Although a recent Ontario Court of Appeal decision reaffirms the
existence of absolute privilege, it also holds that the privilege
does not necessarily prevent an aggrieved party from suing their
lawyer for conduct while representing another client, says
Brian Radnoff in an interview about the recent decision of the
Ontario Court of Appeal in Amato v. Welsh.
The Court of Appeal considered whether it is "plain and
obvious" that absolute privilege can prevent a claim against a
lawyer for alleged breaches of fiduciary duty and the duty of
loyalty based on statements made or omitted while the lawyer was
representing a different client.
This important decision, says Radnoff, a partner with Lerners
LLP, involves an unusual factual situation which gives rise to the
underlying legal question.
"Alleged Ponzi scheme operators faced an OSC investigation.
While this was going on, the operators urged the plaintiffs,
investors in the scheme, to retain their lawyers to get an opinion
on whether the Ponzi scheme complied with securities laws. By
taking on the plaintiffs' retainer, the lawyers put themselves
in a very difficult situation, owing fiduciary duties and duties of
loyalty to both the operators and the plaintiffs, who were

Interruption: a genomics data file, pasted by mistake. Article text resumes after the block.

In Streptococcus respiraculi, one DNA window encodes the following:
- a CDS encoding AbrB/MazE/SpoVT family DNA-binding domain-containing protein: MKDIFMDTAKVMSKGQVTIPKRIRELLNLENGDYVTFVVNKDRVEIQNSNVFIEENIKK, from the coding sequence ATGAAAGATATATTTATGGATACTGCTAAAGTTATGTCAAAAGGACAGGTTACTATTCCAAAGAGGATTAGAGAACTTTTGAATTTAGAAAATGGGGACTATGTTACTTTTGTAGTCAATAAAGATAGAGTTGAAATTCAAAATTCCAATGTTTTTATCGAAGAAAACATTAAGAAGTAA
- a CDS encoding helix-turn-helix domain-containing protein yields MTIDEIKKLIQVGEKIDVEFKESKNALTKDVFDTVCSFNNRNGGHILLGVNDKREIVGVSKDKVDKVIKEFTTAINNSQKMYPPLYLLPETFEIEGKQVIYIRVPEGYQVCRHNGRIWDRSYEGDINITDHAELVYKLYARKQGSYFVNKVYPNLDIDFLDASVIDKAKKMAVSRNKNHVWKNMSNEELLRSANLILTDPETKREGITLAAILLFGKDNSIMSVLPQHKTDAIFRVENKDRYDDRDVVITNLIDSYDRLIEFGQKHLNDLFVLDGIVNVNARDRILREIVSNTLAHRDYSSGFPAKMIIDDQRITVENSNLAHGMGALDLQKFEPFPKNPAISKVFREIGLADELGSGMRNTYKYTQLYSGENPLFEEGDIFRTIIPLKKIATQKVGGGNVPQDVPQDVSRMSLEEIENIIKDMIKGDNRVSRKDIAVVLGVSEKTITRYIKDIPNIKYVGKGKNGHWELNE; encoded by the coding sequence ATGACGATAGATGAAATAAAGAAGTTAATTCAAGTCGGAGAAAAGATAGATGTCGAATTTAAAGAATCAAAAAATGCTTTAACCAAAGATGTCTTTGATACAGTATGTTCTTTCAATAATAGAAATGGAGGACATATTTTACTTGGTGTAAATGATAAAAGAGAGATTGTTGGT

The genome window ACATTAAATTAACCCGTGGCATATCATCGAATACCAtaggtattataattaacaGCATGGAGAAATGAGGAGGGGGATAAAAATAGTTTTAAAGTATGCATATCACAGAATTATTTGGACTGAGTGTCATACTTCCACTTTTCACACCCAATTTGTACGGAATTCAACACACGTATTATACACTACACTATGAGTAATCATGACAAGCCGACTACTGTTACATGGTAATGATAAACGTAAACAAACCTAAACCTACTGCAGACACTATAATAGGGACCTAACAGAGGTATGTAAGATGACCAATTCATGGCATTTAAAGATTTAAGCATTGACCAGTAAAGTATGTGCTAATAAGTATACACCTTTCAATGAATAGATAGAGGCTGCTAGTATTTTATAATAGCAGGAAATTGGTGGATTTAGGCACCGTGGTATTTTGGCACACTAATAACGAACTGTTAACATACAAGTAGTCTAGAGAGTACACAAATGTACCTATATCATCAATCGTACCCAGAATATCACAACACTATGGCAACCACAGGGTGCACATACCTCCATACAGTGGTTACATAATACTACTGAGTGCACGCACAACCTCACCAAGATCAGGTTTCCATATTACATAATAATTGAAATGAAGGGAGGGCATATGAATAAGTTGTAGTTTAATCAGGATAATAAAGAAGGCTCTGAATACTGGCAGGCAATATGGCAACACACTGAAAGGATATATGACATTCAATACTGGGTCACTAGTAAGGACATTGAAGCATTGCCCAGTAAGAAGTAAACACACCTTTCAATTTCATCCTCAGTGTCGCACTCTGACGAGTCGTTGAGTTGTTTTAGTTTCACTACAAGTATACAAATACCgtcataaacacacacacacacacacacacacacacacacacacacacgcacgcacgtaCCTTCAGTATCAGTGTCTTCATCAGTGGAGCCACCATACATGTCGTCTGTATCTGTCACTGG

investors and therefore victims of the Ponzi scheme," he
The issue, he explains, was whether, in the subsequent action by
the plaintiffs against the lawyers, the plaintiffs could include
allegations in their claim that the lawyers had failed to provide
accurate information or stop the provision of inaccurate
information to the OSC when the operators were being examined.
"There is no doubt the plaintiffs could sue their lawyer
for conduct in the plaintiffs' retainer, and that absolute
privilege would not apply. Here, the plaintiffs claimed that their
lawyers breached their duties to the plaintiffs in their
representation of another client. It is not immediately apparent,
as the court found, that absolute privilege prevents such a claim
and there is no case that stands for this proposition," he
In Irwin v. Alberta Veterinary Medical Association, 2015 ABCA 396, the Alberta Court of Appeal found that the "ABVMA" failed to afford procedural fairness to a veterinarian undergoing an incapacity assessment.
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